AUSTIN, TEXAS – The NCAA tournament often becomes a career launchpad for coaches. A spirited run to the Sweet 16 or beyond can raise a coach's profile and create a financial windfall with a new contract and a fat raise.
March Madness also serves as a de facto job interview for up-and-comers at smaller schools who parlay a few upsets into a better gig in a power conference.
Then there are Tubby Smith and Ben Howland, a pair of grizzled coaches who enter the tournament under a different set of circumstances. Their matchup Friday night appears to be a referendum that likely determines whether they get to keep their jobs.
The tournament selection committee loves story lines, and Gophers vs. UCLA offers two veteran coaches sitting squarely on the hot seat. The grumbling within both fan bases grew with such intensity this season that a change in leadership seems probable for the team on the losing side.
Literally, a one-and-done.
"This is a business of what have you done for me lately," Smith said when asked about his job status this week. "That's the way the business operates. That's the profession we chose. That's not up to me. We just do our job, do the best we can and go from there."
The parallels in their situations are striking: Smith has a $2.5 million buyout and probably needs to win two games to feel safe. Howland reportedly has a $2.3 million buyout and needs a similar run to keep his job, according to Los Angeles Times columnist Bill Plaschke.
Here is how Plaschke framed things in a state-of-the-program piece this week:
"There is talk that the athletic department, for both basketball and business reasons, wants this season to be Howland's last. There is word that a $2.3 million buyout is already in place. There is a feeling that only a Sweet16 appearance could save his job, and even that might not be enough."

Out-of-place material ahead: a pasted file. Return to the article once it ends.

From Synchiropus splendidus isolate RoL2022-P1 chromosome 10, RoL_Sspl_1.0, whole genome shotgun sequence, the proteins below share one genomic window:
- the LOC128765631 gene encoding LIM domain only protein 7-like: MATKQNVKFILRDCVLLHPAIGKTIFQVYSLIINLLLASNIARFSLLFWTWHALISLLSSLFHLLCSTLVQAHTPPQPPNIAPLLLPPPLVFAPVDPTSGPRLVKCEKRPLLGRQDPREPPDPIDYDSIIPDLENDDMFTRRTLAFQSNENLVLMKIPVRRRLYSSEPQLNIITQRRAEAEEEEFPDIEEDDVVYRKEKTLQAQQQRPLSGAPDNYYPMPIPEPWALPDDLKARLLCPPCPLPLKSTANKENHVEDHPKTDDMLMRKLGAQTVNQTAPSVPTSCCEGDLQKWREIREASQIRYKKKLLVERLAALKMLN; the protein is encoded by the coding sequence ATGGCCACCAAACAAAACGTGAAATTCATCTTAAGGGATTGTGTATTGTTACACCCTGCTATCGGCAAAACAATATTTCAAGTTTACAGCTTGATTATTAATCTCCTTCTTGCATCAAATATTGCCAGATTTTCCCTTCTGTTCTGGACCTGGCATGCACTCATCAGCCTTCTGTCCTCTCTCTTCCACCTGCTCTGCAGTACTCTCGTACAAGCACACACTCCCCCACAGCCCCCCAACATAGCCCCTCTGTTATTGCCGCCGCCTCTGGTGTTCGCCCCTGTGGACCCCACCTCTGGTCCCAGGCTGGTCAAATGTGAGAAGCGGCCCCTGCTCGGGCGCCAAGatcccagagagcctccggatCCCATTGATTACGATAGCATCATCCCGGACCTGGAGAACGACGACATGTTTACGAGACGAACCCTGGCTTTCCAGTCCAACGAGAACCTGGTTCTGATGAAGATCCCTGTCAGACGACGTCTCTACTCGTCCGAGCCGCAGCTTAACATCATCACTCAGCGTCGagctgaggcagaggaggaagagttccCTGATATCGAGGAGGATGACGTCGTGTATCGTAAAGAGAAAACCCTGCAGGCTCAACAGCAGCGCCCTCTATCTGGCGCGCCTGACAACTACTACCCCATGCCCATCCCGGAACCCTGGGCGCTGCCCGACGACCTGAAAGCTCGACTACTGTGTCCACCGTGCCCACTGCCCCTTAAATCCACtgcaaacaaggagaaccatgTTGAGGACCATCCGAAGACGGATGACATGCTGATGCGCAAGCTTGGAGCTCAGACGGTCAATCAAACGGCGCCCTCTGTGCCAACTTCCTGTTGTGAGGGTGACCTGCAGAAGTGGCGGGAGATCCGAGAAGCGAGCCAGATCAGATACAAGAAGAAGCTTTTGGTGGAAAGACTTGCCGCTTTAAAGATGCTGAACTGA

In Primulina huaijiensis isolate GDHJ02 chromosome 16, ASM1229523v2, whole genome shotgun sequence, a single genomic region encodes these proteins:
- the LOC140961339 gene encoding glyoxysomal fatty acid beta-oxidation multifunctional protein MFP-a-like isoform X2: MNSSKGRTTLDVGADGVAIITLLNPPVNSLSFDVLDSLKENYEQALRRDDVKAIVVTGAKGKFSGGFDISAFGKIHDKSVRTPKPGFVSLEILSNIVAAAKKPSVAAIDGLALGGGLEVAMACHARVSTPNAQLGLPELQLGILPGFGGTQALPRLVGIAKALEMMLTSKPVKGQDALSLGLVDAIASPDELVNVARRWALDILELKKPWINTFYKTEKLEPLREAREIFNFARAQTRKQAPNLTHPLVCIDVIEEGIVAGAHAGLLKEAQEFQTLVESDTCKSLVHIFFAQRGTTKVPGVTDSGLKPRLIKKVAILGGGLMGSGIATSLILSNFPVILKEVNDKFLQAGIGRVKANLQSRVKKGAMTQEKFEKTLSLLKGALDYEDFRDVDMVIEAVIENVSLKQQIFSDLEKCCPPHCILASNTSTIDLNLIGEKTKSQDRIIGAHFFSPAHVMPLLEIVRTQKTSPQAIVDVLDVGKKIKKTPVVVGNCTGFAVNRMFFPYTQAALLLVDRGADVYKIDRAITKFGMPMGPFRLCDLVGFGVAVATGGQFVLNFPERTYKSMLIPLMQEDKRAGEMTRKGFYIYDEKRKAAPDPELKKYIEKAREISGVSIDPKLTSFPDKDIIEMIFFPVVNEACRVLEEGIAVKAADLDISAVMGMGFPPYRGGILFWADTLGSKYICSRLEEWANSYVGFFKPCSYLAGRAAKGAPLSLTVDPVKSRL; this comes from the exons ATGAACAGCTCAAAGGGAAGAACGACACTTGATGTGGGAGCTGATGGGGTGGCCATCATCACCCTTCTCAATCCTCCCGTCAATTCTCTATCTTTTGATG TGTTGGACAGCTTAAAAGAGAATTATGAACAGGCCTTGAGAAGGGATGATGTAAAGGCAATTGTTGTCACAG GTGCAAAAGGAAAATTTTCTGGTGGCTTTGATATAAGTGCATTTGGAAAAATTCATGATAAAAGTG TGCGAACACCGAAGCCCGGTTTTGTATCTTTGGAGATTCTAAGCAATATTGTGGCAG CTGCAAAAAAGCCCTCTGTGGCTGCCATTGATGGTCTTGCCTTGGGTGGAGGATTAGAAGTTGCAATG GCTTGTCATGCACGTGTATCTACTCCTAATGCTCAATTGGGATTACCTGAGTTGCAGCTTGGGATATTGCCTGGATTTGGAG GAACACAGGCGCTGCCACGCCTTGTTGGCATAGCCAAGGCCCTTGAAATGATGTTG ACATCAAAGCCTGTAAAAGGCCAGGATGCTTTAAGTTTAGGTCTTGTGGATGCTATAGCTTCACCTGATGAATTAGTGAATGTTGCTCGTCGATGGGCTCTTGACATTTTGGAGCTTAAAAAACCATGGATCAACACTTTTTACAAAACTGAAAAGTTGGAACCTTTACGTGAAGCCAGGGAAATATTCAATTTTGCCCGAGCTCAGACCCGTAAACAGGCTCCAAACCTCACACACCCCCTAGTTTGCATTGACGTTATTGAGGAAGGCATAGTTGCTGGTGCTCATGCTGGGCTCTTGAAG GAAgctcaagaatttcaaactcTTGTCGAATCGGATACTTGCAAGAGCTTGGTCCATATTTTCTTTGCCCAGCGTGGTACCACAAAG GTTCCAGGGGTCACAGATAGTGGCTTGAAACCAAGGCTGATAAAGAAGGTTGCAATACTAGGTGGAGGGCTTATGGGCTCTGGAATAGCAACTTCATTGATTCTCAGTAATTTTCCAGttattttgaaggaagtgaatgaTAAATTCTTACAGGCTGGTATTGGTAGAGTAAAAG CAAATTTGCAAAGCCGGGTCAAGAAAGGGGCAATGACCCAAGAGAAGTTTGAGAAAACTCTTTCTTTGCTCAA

The two coaches own résumés that include both success and longevity. Combined, they have coached 41 seasons, won 911 games and made 27 NCAA tournament appearances.
Smith won a national title at Kentucky. Howland took UCLA to three consecutive Final Fours.
But therein lies a critical distinction: Howland has achieved a level of success at UCLA that Smith hasn't come close to matching at Minnesota. The fact that both are coaching for their jobs underscores the wide gap in expectations between those two programs.
Smith has not finished above .500 in the Big Ten or won an NCAA tournament game at Minnesota. Howland has won four conference titles and went to Final Fours from 2006 to '08.
The Bruins won 97 games in that span, the highest three-year victory total in school history. That made Howland only the third coach in Division I history to win at least 30 games in three consecutive seasons. The other two: Adolph Rupp and John Calipari.
But the tradition-rich Bruins measure success by championship banners and deep tournament runs, and they have fallen flat in recent years. They missed the tournament the previous two seasons and attendance for home games has dropped sharply.
Early departures for the NBA (Kevin Love, Russell Westbrook) have contributed to the decline, but patience comes in small doses at UCLA.
Howland's critics cite player transfers, his methodical style of play — though this team operates at a faster pace — and his old-school personality in their calls for change and new direction.
Ring a bell?
Tubby's tenure in Dinkytown qualifies as a disappointment given the expectations that accompanied his arrival from Kentucky. This season in particular became a billboard of underachievement for reasons that were discussed ad nauseam during a two-month slide.
Athletic director Norwood Teague has remained in the background in recent weeks and won't address Smith's future publicly until after the season. That's understandable because he wants to keep the focus on the tournament.
Any evaluation should consider the future, too — whether there are tangible signs of progress that the program is moving in the right direction. A few wins in this tournament might not alter that or undo all that proceeded it, but it certainly would improve the overall mood around the program.
Both Smith and Howland deflected questions about their job status this week, not that anyone really expected them to open up on the subject. This event is stressful enough. The two veterans have experienced it many times, so they understand the pressure of a win-or-else format.
But maybe never quite like this.
Chip Scoggins • email@example.com